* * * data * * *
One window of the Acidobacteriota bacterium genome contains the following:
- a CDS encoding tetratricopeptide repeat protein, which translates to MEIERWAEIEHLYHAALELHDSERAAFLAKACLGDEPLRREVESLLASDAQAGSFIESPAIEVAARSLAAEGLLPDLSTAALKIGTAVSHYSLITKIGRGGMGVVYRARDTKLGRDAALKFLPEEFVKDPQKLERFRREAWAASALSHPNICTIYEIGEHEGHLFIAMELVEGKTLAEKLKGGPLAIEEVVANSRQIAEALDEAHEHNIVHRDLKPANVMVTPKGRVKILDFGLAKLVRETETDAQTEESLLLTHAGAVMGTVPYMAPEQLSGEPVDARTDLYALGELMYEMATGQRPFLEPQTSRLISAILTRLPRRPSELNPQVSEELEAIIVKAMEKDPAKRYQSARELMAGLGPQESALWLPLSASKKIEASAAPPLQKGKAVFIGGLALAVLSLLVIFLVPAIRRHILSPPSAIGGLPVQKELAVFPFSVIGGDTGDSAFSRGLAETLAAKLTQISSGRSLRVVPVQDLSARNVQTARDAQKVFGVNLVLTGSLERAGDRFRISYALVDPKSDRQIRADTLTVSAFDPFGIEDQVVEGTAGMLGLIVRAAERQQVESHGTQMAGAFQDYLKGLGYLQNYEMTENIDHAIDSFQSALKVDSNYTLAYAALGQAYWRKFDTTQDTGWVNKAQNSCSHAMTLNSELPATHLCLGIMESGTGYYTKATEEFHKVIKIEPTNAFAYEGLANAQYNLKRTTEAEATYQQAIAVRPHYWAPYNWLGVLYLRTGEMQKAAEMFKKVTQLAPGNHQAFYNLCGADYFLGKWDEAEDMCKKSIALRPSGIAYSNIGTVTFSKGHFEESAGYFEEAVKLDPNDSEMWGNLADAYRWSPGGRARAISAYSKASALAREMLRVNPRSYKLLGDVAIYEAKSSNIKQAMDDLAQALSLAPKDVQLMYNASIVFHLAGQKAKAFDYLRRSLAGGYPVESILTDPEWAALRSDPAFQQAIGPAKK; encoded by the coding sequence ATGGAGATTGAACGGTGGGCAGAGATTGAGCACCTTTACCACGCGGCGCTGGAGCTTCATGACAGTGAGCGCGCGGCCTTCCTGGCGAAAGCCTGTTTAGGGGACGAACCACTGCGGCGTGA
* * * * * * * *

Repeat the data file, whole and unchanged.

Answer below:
One window of the Acidobacteriota bacterium genome contains the following:
- a CDS encoding tetratricopeptide repeat protein, which translates to MEIERWAEIEHLYHAALELHDSERAAFLAKACLGDEPLRREVESLLASDAQAGSFIESPAIEVAARSLAAEGLLPDLSTAALKIGTAVSHYSLITKIGRGGMGVVYRARDTKLGRDAALKFLPEEFVKDPQKLERFRREAWAASALSHPNICTIYEIGEHEGHLFIAMELVEGKTLAEKLKGGPLAIEEVVANSRQIAEALDEAHEHNIVHRDLKPANVMVTPKGRVKILDFGLAKLVRETETDAQTEESLLLTHAGAVMGTVPYMAPEQLSGEPVDARTDLYALGELMYEMATGQRPFLEPQTSRLISAILTRLPRRPSELNPQVSEELEAIIVKAMEKDPAKRYQSARELMAGLGPQESALWLPLSASKKIEASAAPPLQKGKAVFIGGLALAVLSLLVIFLVPAIRRHILSPPSAIGGLPVQKELAVFPFSVIGGDTGDSAFSRGLAETLAAKLTQISSGRSLRVVPVQDLSARNVQTARDAQKVFGVNLVLTGSLERAGDRFRISYALVDPKSDRQIRADTLTVSAFDPFGIEDQVVEGTAGMLGLIVRAAERQQVESHGTQMAGAFQDYLKGLGYLQNYEMTENIDHAIDSFQSALKVDSNYTLAYAALGQAYWRKFDTTQDTGWVNKAQNSCSHAMTLNSELPATHLCLGIMESGTGYYTKATEEFHKVIKIEPTNAFAYEGLANAQYNLKRTTEAEATYQQAIAVRPHYWAPYNWLGVLYLRTGEMQKAAEMFKKVTQLAPGNHQAFYNLCGADYFLGKWDEAEDMCKKSIALRPSGIAYSNIGTVTFSKGHFEESAGYFEEAVKLDPNDSEMWGNLADAYRWSPGGRARAISAYSKASALAREMLRVNPRSYKLLGDVAIYEAKSSNIKQAMDDLAQALSLAPKDVQLMYNASIVFHLAGQKAKAFDYLRRSLAGGYPVESILTDPEWAALRSDPAFQQAIGPAKK; encoded by the coding sequence ATGGAGATTGAACGGTGGGCAGAGATTGAGCACCTTTACCACGCGGCGCTGGAGCTTCATGACAGTGAGCGCGCGGCCTTCCTGGCGAAAGCCTGTTTAGGGGACGAACCACTGCGGCGTGA